4. I saw a picture once of a woman at walmart who, instead of putting on a shirt, simply tucked her breasts into stretchy pants that were pulled almost up to her chest. I recently, also at walmart, saw a girl with nude leggings on. It took an entire minute before I figured out that she wasn’t naked from the waist down.

    I think this is less about-for me, obviously-about the leggings themselves than about what is or is not appropriate in a public place. I do not think that boys should go about without shirts on doing their shopping, nor do I thinks girls should either. If one or the other look attractive to me, I’ll be oogling them, but that doesn’t condone their lack of attire to pick out strawberries or get some detergent.

    • Interesting point Shlee, however my issue is that no one person has the right to decide what is or isn’t appropriate for public. I suppose we can all accept the no nudity unless is a specially designated space clause, but once you get beyond that opinion is very divided as to what constitutes appropriate attire.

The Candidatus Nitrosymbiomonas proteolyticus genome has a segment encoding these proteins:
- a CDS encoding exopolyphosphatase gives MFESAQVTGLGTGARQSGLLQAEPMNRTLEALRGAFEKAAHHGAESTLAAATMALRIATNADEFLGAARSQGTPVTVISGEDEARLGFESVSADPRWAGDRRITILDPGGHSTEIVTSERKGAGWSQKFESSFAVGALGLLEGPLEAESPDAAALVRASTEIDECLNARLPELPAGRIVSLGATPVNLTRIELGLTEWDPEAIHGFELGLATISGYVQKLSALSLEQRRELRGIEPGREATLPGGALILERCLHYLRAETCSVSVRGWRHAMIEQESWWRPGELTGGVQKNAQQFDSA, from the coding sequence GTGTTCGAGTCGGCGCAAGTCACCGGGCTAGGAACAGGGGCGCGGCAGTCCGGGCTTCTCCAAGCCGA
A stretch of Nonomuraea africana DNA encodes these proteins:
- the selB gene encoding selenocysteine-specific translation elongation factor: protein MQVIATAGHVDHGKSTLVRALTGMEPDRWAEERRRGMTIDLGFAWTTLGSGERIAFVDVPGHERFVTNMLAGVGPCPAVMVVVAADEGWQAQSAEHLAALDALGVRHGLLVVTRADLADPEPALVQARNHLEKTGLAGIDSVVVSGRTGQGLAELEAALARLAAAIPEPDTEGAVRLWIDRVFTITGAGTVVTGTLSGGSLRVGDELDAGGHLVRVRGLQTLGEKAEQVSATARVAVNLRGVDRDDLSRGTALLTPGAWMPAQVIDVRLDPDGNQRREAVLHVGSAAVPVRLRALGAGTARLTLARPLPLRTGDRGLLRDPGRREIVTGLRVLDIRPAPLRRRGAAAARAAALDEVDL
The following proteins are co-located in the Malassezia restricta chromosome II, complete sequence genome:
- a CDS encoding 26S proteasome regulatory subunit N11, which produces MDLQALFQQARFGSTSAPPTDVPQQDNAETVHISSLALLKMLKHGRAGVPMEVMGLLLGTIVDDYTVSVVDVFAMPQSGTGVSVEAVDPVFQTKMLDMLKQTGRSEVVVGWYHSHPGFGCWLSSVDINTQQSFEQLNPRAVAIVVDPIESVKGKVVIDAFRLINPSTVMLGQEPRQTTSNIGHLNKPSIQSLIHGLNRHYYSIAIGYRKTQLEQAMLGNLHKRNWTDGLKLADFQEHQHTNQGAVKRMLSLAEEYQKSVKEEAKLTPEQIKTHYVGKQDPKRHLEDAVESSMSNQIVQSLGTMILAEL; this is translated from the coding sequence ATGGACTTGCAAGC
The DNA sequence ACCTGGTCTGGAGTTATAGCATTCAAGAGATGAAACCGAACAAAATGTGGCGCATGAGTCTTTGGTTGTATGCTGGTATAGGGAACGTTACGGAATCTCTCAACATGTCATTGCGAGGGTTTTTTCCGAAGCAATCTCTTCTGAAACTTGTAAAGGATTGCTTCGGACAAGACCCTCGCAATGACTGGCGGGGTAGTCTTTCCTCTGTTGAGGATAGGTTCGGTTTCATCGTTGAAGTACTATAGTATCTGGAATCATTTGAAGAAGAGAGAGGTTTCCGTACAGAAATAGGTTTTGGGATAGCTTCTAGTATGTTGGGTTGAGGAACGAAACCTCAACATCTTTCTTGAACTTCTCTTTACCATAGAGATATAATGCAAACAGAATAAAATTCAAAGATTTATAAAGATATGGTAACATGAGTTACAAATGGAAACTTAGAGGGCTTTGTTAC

My issue with this debate also stretches to the classist, abelist and fat-shaming elements of the way that people talk about women wearing leggings. In the end, in order to a) not inflict my personal opinions on others and b) not let others do the same to me or anyone else, I have to take the open stance that individuals have the right to make their own clothing choices and not to be judged by them. The alternative is that one particular group of people (usually those with the loudest and most eloquent voices) gets to choose what is or isn’t appropriate for the rest of us. Which for me is a slippery slope situation.

      Cheers
      MsElouise